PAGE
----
The first #HeyJude mailbag of the Huskies' 2018 season is here. Beat writer Adam Jude answers your questions on UW's deep secondary, which freshmen receivers could play, the future at QB and more.

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Welcome to the season’s first #HeyJude Husky mailbag, where I answer an array of reader questions from Twitter with my usual wit and charm (insert eye roll).

Thanks to those who submitted questions. To join the conversation next week, find me on Twitter (@A_Jude) with the #HeyJude hashtag. Emails are always welcome too: ajude@seattletimes.com.

On to the questions …

Second-year sophomore cornerback Elijah Molden was one of the most consistent performers through the first five open practices (more on those early camp standouts in this week’s podcast), and he is pushing for an expanded role in the UW secondary. What exactly his role will be this season remains to be seen. I don’t foresee Molden, or anyone, unseating Myles Bryant at nickelback any time soon — Bryant, even at 5-feet-8 and 182 pounds, was one of the steadiest players on defense last season. Molden, 5-11 and 190, is versatile enough to play at outside corner or in the slot, and has usually been the No. 2 nickelback behind Bryant so far during camp. In the spring, Molden won the “Best Hands” trophy for having the most interceptions among the defensive backs, and he had three through the first handful of practices this week too — including two diving picks.

As of right now, one week into fall camp, it seems unlikely any of the three freshmen receivers will be on the field against Auburn. That’s not to say they won’t have a role at some point this season — the opportunity is there for someone to emerge — but playing on that stage against a top SEC defense is asking a lot of any true freshman in his first college football game. Of the three, Austin Osborne (6-2, 194, Rancho Santa Margarita, Calif.) has stood out so far in camp, which makes sense given that he was the only freshman (other than the two quarterbacks) to graduate high school early and arrive in time for spring ball. Marquis Spiker (6-3, 191, Wildomar, Calif.), the California record-holder and most touted of the three new receivers, is long and lean, and he’s shown quality hands in individual drills but hasn’t gotten many reps yet during team periods. Trey Lowe looks bigger than the 5-8, 184 he’s listed at, and he could be a wildcard later this season. “Trey Lowe reminds me a lot of Aaron Fuller. He’s another savvy, beyond-his-years football player,” OC Bush Hamdan said the other day. “He’ll start (out) in the slot. He’s got great feel for inside the hashes. He’s a tough player and I think from a football standpoint has really done a nice job.”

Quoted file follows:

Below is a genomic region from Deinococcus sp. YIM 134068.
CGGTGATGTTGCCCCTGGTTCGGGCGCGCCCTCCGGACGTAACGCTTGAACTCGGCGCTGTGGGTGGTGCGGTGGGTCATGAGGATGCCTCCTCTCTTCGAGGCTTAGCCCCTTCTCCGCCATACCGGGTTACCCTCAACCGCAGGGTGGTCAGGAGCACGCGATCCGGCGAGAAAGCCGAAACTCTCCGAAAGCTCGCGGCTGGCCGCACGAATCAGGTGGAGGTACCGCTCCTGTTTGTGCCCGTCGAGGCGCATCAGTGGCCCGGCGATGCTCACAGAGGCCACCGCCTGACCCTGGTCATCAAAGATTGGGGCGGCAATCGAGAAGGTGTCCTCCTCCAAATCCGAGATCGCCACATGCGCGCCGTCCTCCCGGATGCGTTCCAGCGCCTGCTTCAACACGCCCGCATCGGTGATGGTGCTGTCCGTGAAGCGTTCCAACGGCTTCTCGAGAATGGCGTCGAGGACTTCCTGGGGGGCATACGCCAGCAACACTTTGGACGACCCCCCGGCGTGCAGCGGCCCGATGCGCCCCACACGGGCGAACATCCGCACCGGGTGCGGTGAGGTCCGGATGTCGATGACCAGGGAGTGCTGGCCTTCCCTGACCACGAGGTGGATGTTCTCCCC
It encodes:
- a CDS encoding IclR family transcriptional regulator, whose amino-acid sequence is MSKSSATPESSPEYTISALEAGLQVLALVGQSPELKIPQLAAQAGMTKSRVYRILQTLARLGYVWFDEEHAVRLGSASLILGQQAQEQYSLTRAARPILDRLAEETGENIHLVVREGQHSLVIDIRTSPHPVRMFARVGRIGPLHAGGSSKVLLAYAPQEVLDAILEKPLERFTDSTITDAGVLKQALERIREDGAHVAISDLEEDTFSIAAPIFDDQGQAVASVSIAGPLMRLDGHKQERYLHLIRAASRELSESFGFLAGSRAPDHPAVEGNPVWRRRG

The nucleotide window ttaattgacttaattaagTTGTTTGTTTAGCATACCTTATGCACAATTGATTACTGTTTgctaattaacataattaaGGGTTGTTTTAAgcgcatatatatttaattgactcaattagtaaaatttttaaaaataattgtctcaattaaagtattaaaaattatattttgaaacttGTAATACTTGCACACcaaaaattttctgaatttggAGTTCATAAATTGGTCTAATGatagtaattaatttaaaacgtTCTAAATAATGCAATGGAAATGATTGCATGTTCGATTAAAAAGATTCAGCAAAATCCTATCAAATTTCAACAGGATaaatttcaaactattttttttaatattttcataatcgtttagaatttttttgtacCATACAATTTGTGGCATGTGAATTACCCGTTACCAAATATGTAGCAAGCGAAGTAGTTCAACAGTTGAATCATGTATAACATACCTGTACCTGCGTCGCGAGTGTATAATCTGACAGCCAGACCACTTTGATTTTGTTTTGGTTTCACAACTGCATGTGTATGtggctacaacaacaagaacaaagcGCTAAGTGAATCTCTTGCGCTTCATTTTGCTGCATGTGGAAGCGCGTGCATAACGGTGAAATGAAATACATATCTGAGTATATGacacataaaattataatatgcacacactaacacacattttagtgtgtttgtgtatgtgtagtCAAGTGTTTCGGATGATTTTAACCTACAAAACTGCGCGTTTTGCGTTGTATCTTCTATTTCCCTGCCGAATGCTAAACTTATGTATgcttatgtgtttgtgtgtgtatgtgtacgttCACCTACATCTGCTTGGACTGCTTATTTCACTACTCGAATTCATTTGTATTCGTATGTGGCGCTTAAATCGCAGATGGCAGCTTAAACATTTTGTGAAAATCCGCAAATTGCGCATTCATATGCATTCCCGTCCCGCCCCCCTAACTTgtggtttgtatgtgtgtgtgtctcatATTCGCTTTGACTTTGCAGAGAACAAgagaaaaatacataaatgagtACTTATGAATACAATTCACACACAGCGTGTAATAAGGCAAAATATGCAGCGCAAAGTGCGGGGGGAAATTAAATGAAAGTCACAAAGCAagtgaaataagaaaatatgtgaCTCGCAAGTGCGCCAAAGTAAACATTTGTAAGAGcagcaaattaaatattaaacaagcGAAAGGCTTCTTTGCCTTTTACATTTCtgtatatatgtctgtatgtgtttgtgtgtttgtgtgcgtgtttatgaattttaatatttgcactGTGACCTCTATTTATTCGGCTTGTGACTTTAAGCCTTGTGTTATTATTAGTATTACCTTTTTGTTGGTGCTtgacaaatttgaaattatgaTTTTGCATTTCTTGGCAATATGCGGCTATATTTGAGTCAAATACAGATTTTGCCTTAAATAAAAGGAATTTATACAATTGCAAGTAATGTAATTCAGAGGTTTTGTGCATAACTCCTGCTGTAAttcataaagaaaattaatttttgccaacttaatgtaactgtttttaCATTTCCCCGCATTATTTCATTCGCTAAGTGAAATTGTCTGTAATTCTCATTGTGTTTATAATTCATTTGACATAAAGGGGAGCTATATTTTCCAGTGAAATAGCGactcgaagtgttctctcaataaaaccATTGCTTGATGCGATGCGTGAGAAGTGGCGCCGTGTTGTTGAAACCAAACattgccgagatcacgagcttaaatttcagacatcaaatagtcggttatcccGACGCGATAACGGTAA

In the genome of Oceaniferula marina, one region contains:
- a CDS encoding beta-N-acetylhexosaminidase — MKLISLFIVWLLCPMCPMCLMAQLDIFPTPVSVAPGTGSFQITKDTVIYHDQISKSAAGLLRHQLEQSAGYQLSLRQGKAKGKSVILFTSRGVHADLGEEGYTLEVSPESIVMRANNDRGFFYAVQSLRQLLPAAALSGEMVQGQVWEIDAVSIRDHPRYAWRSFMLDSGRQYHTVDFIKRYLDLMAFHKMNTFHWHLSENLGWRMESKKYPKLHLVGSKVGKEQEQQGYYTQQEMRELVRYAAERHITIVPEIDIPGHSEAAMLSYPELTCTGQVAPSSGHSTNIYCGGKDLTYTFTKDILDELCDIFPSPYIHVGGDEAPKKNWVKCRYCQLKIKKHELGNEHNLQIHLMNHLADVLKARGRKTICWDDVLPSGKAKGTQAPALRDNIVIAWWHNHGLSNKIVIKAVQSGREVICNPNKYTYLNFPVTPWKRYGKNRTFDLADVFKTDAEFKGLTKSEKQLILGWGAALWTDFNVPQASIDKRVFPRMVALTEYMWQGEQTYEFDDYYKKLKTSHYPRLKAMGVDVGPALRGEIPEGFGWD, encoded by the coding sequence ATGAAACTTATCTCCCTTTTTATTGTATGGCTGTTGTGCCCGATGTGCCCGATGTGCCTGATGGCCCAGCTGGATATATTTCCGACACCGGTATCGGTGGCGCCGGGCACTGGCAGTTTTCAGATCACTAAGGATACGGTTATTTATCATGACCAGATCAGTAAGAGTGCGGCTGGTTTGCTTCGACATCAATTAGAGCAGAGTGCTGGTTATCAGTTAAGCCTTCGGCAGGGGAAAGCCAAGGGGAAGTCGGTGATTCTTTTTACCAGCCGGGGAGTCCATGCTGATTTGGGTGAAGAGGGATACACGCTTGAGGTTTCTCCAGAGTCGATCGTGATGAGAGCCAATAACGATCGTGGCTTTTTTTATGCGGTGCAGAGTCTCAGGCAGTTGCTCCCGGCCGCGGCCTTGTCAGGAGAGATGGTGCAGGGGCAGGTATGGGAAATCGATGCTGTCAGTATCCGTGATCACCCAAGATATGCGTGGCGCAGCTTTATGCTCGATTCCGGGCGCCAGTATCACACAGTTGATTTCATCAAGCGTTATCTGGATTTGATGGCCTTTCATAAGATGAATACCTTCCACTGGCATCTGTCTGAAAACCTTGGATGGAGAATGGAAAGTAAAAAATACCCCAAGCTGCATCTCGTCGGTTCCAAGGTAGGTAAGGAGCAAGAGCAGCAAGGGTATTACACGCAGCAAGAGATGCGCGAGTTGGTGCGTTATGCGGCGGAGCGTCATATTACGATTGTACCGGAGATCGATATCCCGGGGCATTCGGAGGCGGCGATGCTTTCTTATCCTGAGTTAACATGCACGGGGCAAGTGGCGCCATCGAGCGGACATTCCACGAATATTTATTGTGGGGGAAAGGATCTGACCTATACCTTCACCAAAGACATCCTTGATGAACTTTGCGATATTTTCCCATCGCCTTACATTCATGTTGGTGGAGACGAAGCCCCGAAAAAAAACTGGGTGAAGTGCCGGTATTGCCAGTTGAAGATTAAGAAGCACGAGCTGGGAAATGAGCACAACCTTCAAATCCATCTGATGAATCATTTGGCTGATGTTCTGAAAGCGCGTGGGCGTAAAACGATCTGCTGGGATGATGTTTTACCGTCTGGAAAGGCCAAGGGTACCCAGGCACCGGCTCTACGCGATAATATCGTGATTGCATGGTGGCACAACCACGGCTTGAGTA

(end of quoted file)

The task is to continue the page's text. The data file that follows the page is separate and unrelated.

That’s the (unofficial) plan — for Jacob Eason to start in 2019 and, if all goes well and he leaves early for the NFL, then Jake Haener, Jacob Sirmon, Colson Yankoff and Dylan Morris will compete for the job in 2020 (and beyond). Eason, sitting out this season per NCAA transfer rules, is getting limited reps in camp (typically four throws during 7-on-7 and maybe one 11-on-11 series with the third- or fourth-string offense), but he obviously stands out given his size … and his sizable arm strength. Haener continues to solidify his role as the No. 2 QB this season and shouldn’t be completely dismissed in the 2019 competition. “Haener is another guy to root for because he comes out here every practice with his game on the line,” Hamdan said. “He’s done a great job decision-making-wise. Naturally, he’s a young guy that wants to be great, but you have to fight making mistakes sometimes. It’s part of the game. But extremely pleased with him. You know what we think of that guy.”

The depth at inside linebacker is a question mark. The good news there is junior DJ Beavers, out most of last fall and the spring, looks healthy again, and he should have a significant role on the defense behind seniors Ben Burr-Kirven and Tevis Bartlett. Junior Kyler Manu has been inside often with the No. 2 defense. One guy to watch for: freshman Jackson Sirmon. At 6-2 and 229 pounds, he looks the part of a lifelong middle linebacker, which — considering his genes — he almost certainly has been.

This isn’t a #HeyJude submission, but thought it was worth sharing. We hear a lot during the MLB season about how much the Mariners have to travel — almost 48,000 miles during the 2016 season, most in baseball— so it shouldn’t come as a big surprise that another Seattle team will travel so much. The Huskies will cover a large chunk of those 12,000 miles for their season opener against Auburn in Atlanta (roughly 4,400 miles roundtrip in a chartered plane).